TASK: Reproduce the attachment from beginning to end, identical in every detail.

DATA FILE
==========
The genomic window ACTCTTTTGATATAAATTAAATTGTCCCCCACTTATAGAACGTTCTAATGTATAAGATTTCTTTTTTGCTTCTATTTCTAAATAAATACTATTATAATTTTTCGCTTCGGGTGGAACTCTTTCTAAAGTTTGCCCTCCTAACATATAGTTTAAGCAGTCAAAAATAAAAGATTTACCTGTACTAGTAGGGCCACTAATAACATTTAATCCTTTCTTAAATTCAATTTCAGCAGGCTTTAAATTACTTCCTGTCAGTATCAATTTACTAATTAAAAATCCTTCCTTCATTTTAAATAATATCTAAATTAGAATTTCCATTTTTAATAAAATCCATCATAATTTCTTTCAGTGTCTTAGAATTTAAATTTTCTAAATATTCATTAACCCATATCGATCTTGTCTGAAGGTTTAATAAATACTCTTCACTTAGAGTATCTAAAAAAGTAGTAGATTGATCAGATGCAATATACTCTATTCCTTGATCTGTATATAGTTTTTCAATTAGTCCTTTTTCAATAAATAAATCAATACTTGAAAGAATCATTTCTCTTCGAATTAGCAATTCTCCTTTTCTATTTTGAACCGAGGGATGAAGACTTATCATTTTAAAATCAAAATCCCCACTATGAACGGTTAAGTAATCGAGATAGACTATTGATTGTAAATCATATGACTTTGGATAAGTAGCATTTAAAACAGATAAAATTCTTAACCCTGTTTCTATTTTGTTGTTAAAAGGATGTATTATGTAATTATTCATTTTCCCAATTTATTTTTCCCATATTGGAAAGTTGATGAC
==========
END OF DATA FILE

The genomic window ACTCTTTTGATATAAATTAAATTGTCCCCCACTTATAGAACGTTCTAATGTATAAGATTTCTTTTTTGCTTCTATTTCTAAATAAATACTATTATAATTTTTCGCTTCGGGTGGAACTCTTTCTAAAGTTTGCCCTCCTAACATATAGTTTAAGCAGTCAAAAATAAAAGATTTACCTGTACTAGTAGGGCCACTAATAACATTTAATCCTTTCTTAAATTCAATTTCAGCAGGCTTTAAATTACTTCCTGTCAGTATCAATTTACTAATTAAAAATCCTTCCTTCATTTTAAATAATATCTAAATTAGAATTTCCATTTTTAATAAAATCCATCATAATTTCTTTCAGTGTCTTAGAATTTAAATTTTCTAAATATTCATTAACCCATATCGATCTTGTCTGAAGGTTTAATAAATACTCTTCACTTAGAGTATCTAAAAAAGTAGTAGATTGATCAGATGCAATATACTCTATTCCTTGATCTGTATATAGTTTTTCAATTAGTCCTTTTTCAATAAATAAATCAATACTTGAAAGAATCATTTCTCTTCGAATTAGCAATTCTCCTTTTCTATTTTGAACCGAGGGATGAAGACTTATCATTTTAAAATCAAAATCCCCACTATGAACGGTTAAGTAATCGAGATAGACTATTGATTGTAAATCATATGACTTTGGATAAGTAGCATTTAAAACAGATAAAATTCTTAACCCTGTTTCTATTTTGTTGTTAAAAGGATGTATTATGTAATTATTCATTTTCCCAATTTATTTTTCCCATATTGGAAAGTTGATGAC